It's Time to Stop and Look Up

Guest post by Kirk Cornelius, Managing Director, Thought5

In September of last year, the city of Reykjavik agreed that they would shut down their street lights, as well as encourage its residents to turn off their own lights, so that they would have the opportunity to view the northern lights without the light pollution that typically prohibits the city dwellers from experiencing them in all of their glory. It is an amazing example of how a collective group of people had come to the conclusion, and then formerly decided as a city, that sharing a moment of beauty was more important than keeping the lights on to carry on with normal life. It became the event of the evening, a spectacle, and something that most of its residents were very much looking forward to. In Icelandic culture, nature plays a huge role as a key contributor to  overall quality of life. Residents are extremely connected to nature and the natural beauty of the landscape, and it often serves as the inspiration for much of the music and art that comes out of this small country. Rather than simply acclimating to this natural phenomenon and taking it for granted as something that plays out in the background, they continue to celebrate these moments and push them to the forefront as the event of the evening. These are the moments that I am searching to find, as well as create, as we continue to move forward at such a frenetic pace that we often don’t stop long enough to ‘look up’ in order to experience something so beautiful and life-changing.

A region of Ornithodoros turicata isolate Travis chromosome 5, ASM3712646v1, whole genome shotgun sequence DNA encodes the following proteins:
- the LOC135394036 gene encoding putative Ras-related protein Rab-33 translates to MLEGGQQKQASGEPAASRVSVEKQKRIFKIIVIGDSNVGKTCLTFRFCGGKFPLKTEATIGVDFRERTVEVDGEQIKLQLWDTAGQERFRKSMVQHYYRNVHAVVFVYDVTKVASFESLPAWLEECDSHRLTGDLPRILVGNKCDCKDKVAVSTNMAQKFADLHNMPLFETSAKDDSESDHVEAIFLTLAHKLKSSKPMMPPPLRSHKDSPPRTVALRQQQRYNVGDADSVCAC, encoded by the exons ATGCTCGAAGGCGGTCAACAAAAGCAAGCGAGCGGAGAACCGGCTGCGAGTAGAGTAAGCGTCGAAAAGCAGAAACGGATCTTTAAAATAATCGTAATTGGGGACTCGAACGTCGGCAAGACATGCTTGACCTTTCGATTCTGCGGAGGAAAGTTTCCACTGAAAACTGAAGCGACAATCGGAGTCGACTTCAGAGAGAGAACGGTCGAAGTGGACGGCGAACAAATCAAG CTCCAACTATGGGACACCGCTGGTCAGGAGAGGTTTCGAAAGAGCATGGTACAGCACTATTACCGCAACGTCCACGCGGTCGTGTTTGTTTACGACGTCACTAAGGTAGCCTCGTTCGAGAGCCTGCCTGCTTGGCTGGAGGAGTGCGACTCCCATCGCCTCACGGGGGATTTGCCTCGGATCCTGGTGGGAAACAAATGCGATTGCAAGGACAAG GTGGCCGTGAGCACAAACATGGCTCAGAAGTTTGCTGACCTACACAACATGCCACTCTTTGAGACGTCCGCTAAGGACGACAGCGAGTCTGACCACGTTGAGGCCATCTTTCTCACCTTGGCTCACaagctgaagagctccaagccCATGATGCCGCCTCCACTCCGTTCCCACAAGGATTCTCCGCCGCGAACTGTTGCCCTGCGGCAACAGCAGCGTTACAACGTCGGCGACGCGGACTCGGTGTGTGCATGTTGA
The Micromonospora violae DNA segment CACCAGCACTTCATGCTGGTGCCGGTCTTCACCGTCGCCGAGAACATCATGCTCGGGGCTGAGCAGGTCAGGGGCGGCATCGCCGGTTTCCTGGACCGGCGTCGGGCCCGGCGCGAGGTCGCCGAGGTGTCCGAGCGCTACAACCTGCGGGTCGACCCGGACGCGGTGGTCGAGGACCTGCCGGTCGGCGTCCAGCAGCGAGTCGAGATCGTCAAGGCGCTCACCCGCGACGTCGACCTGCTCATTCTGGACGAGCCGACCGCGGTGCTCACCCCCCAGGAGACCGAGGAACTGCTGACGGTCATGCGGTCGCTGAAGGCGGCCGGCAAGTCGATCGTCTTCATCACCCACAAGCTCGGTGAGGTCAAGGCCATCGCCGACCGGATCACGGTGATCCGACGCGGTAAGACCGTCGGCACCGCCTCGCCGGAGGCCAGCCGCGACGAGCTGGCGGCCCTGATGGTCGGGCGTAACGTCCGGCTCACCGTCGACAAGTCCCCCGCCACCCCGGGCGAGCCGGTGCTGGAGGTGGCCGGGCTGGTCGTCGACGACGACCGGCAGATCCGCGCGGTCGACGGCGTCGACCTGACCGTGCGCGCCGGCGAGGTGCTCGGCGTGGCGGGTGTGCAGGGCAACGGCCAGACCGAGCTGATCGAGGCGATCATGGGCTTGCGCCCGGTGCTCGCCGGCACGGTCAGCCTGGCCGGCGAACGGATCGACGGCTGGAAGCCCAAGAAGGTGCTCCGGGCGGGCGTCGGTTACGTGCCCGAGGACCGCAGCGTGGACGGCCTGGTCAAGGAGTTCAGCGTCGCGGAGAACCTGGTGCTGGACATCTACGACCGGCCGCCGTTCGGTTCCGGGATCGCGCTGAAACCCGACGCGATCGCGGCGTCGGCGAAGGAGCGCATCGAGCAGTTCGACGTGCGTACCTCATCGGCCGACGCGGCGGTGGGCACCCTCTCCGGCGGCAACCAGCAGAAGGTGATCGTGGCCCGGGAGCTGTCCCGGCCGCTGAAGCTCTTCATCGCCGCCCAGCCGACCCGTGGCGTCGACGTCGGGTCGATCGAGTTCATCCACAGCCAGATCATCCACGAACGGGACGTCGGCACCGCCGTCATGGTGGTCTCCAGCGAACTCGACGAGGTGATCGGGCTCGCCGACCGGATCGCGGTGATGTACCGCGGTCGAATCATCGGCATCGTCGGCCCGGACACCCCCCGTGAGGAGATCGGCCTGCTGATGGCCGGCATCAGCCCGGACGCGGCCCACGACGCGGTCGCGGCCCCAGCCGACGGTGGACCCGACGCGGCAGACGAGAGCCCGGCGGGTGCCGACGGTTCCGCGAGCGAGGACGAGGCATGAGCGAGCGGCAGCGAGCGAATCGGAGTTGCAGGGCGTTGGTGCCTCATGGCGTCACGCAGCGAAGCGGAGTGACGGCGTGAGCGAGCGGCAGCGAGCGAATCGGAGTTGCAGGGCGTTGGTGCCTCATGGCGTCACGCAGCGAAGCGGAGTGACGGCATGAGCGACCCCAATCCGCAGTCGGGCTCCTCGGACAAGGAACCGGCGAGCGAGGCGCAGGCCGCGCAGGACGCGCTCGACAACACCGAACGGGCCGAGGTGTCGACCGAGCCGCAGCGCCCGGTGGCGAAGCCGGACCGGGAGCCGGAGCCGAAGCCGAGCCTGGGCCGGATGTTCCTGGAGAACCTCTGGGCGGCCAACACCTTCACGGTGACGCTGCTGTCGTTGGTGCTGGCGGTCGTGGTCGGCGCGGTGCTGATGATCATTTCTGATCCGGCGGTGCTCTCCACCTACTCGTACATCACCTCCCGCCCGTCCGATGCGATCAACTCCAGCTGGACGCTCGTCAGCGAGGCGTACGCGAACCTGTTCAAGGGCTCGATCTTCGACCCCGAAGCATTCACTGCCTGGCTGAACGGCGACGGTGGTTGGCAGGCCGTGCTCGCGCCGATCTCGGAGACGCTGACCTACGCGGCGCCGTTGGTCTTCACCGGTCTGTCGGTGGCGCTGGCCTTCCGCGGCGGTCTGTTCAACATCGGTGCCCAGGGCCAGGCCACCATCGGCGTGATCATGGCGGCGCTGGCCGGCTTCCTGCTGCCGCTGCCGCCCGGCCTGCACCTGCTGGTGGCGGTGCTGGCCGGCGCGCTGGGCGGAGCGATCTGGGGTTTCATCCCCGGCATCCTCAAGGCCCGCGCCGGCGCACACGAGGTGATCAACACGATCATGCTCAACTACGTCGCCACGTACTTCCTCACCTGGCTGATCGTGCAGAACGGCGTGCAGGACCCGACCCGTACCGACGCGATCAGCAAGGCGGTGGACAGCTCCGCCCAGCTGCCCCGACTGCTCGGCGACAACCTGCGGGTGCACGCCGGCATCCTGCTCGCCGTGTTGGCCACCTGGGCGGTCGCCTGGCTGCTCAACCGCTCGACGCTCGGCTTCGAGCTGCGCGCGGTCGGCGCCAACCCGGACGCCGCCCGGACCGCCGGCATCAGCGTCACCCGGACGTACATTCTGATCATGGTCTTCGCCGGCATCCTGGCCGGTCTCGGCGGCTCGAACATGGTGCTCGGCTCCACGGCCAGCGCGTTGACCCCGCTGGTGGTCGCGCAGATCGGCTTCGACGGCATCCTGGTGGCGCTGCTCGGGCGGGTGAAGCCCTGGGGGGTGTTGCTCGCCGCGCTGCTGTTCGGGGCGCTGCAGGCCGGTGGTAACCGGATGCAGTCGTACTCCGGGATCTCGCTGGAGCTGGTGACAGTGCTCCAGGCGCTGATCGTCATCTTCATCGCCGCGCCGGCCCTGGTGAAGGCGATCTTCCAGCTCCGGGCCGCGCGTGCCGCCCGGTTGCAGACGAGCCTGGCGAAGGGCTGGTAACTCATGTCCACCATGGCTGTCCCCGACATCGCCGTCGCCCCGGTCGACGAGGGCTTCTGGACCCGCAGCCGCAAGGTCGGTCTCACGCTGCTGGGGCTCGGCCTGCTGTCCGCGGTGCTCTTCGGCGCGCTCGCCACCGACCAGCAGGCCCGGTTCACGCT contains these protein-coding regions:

For most of my life, music has been this spectacle and event that has served as the inspiration and guide for many of the decisions that I have made.  As I watch my almost two year old daughter instinctively dance and respond to music on her own, I have come to the conclusion that music is universal because it is innate, it is in all of us.  A day without music would be like a day without color, we would miss the vibrance and the soundtrack of life.

Much has changed as music and media has shifted into the digital age, making the vast majority of it easily accessible to the point of an often paralyzing and overwhelming magnitude.  On one hand, it was an incredible notion when Steve Jobs told us that we could carry 1,000 songs around with us in our pockets.  On the other hand, the mass accessibility to ‘everything in our pocket’ has commoditized music to the point that it has had a significant psychological impact on the perceived value of it.  There are real and tangible cultural implications at risk if we don’t intentionally design new music experiences that inspire people to stop long enough to ‘look up’.